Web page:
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History Resources  

In its broadest sense, History is the branch of knowledge covering all recorded human events around the globe. This guide will help you get started on researching topics from this complex and diverse subject.
Last Updated: Jul 30, 2015 URL: Print Guide RSS UpdatesEmail Alerts

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Article Databases

  • America: History & Life
    Articles are derived from more than 2,100 journals, of which about 900 are published in the United States and Canada. Includes journals of state and local historical societies, as well as relevant articles published in journals from the social sciences, general humanities, and other related disciplines.
    JSTOR (an acronym for Journal Storage) is a non-profit effort to build a reliable and comprehensive archive of important scholarly journal literature. Comprised of full-text journals, the Consortium Library collection emphasizes the arts and sciences.
  • Project Muse
    Provides tables of contents, and full text searchability for over 170 scholarly journals in the humanities, social sciences, and mathematics published by Johns Hopkins University Press. The articles include hyperlinked footnotes, large illustrations, and text designed for on-line reading and printing. Journal holdings vary from title to title, typically going back to 1995.


Find books & articles by searching across the library's collections.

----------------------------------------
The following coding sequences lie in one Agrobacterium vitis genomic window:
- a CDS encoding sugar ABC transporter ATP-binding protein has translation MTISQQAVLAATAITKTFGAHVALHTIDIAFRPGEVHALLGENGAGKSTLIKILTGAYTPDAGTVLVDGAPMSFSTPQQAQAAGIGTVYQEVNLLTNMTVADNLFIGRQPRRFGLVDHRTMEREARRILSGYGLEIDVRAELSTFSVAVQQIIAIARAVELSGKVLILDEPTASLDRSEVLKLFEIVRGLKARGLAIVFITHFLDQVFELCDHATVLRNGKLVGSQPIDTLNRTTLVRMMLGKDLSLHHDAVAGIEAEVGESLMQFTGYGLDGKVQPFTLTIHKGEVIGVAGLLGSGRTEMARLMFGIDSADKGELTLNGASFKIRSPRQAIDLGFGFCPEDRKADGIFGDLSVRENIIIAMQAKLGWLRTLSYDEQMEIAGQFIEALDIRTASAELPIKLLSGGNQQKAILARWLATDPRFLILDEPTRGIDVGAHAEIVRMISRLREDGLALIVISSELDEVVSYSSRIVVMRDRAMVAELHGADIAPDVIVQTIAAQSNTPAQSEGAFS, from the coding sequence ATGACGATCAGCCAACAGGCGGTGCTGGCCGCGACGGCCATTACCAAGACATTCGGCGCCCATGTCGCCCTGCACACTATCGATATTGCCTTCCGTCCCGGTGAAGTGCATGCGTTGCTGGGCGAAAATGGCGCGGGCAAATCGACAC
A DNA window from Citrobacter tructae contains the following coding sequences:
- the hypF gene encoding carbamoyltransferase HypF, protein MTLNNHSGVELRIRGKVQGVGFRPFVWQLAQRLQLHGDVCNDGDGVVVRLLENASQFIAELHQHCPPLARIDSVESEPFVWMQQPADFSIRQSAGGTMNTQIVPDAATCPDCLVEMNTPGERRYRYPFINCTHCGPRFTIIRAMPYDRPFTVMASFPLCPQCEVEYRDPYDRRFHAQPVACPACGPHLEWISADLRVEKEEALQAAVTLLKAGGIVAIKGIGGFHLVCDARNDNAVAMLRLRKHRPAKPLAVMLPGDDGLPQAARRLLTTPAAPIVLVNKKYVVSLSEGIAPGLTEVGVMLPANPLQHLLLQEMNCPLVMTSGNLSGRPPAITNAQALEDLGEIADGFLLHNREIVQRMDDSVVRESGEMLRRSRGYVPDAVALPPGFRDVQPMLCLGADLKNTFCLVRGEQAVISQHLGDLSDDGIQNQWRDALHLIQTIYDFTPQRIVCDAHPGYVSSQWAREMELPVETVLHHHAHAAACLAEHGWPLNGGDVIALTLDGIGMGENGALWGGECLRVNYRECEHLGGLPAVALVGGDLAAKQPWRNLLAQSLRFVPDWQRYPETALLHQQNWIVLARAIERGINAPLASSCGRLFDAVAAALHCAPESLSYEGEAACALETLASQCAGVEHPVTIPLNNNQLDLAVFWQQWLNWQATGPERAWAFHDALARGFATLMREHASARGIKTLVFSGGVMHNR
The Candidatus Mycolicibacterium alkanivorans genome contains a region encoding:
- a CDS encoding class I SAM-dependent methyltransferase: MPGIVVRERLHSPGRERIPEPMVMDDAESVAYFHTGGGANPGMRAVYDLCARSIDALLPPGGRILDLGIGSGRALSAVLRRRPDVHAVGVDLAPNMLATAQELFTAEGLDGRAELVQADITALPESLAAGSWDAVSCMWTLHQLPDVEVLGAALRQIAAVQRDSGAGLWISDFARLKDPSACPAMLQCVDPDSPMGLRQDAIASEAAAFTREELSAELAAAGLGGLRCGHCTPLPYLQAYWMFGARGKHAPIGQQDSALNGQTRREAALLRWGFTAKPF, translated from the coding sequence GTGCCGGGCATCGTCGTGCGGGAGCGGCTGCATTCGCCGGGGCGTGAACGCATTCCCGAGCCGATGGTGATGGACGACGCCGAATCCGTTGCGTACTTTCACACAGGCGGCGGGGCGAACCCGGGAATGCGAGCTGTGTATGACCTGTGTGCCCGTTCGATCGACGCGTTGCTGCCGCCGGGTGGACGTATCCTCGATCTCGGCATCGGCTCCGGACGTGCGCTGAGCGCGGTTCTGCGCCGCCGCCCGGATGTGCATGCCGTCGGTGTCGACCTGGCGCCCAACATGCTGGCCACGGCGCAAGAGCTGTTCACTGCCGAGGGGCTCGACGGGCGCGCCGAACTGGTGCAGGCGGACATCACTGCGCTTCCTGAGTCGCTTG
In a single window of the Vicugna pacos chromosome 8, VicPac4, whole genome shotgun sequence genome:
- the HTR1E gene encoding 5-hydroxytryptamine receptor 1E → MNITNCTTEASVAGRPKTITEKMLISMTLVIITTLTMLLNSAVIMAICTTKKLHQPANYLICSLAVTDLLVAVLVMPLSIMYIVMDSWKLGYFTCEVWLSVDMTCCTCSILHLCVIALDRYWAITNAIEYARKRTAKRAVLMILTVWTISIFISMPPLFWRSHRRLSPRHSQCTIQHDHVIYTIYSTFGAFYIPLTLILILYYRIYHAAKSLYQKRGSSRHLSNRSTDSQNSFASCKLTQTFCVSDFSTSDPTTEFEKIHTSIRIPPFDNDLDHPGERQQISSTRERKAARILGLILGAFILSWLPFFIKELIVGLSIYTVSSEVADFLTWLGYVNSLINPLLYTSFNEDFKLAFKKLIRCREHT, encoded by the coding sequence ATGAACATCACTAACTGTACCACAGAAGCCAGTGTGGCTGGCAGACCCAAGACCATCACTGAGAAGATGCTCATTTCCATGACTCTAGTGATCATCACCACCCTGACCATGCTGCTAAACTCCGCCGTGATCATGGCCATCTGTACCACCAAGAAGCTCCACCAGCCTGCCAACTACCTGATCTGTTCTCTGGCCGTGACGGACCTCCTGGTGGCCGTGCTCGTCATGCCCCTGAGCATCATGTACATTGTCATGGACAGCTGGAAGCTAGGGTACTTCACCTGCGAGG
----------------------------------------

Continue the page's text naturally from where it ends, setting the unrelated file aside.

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CREDO Reference Search

This box will search all of your Credo Reference History titles.

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Ralph Courtney

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RefWorks / Manage Your Research


RefWorks -- an online research management, writing and collaboration tool -- is designed to help researchers easily gather, manage, store and share all types of information, as well as generate citations and bibliographies.

Set up an account using your UAA/APU user ID and Password, and start organizing and sharing your research.


Primary & Secondary Sources

When researching your topic, a distinction between PRIMARY and SECONDARY sources must be considered.

Generally, PRIMARY sources were created at the time of an historical event, or by a participant in that event.  Primary sources represent a "window in time", and can most closely convey historical events.  Examples include:

  • Diary entries
  • Personal narratives
  • photographs

SECONDARY sources are derived from the works already written, recorded or published.  Most history books are SECONDARY sources, relying on previously written accounts.


New Books @ Library

Titles recently added to the collection in History

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